The UAPTF is charged with improving its understanding of, and gaining insight into, the nature and origins of UAPs. The mission of the task force is to detect, analyze and catalog UAPs that could potentially pose a threat to US national security.
DOD takes incursions by unauthorized aircraft in US air space very seriously.
The Department of Transport, Department of National Defence, the Royal Canadian Mounted Police and the National Research Council have all dealt with UFO investigations.
From Project Magnet (1950), Project Second Story (1952), through 1978, the federal government has been keeping tabs on such “visitors.”
Currently, NAV Canada, a company that owns and operates Canada’s civil air navigation service, does have a procedure for reporting sightings. Their Aviation Occurrence Reporting Procedure is used to address instances of unauthorized or unknown aircraft in NAV Canada managed airspace. A spokesperson said depending on these details, NAV Canada may send a report to the Department of National Defence (DND), the North American Aerospace Defence Command (NORAD), Transport Canada (TC) and/or the Federal Aviation Administration (FAA).
Some 9,000 government documents, ranging from defence department memos about “flying saucers” to RCMP reports by officers who investigated UFO sightings across the country, are available on the Library and Archives Canada website.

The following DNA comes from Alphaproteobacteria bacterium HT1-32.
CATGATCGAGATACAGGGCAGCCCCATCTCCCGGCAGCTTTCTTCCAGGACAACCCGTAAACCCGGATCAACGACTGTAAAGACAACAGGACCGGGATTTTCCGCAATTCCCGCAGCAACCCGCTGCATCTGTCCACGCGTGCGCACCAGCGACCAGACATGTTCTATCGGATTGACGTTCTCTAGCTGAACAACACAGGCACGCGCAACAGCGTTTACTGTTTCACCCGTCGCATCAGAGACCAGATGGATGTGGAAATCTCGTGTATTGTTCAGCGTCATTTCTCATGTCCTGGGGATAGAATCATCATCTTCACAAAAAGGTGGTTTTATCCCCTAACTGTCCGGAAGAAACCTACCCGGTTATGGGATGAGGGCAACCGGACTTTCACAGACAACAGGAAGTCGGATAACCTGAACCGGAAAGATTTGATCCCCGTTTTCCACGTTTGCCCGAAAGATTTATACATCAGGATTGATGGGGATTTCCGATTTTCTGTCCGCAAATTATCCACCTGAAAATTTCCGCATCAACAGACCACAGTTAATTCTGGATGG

The documents show a “fairly consistent track record of Canadian official involvement and interest in the subject, almost to the present time,” said UFO researcher Chris Rutkowski said. “People in Canada have been way ahead of the United States in the sense that we’ve had a body of evidence and a body of documentation showing official interest in UFOs.”
Rutkowski says Canadian authorities have historically been more transparent than their US counterparts and that Canadians saw UFOs more as a scientific curiosity rather than a military threat.
The issue is treated with high regard at the world’s governing body.
The United Nations has an Office for Outer Space Affairs (UNOOSA) that’s responsible for promoting international cooperation in the peaceful uses of outer space. UNOOSA serves as the secretariat for the General Assembly’s only committee dealing exclusively with international cooperation in the peaceful uses of outer space: the United Nations Committee on the Peaceful Uses of Outer Space (COPUOS). Some say it’s a precursor for making first contact.
More and more governments are creating protocols and reporting mechanisms to better prepare pilots.
Japan’s Self-Defense Forces (SDF) have protocols when encountering an unidentified flying object (UFO) that could potentially pose a threat to national security. Their military is also tasked with looking into reports of UFO sightings from the public.
Looking back, most of us are familiar with the mysteries surrounding Roswell, Area 51 and Project Blue Book, which included UFO reports investigated between 1951 and 1970. The actual number of UFO reports in Blue Book files is between 12,000 and 15,000 cases.
The truth it out there, and with global, cooperative efforts, the answers may be within our grasp. As governments and agencies work together, we will be better prepared to handle potential threats.
First published at Travel Industry Today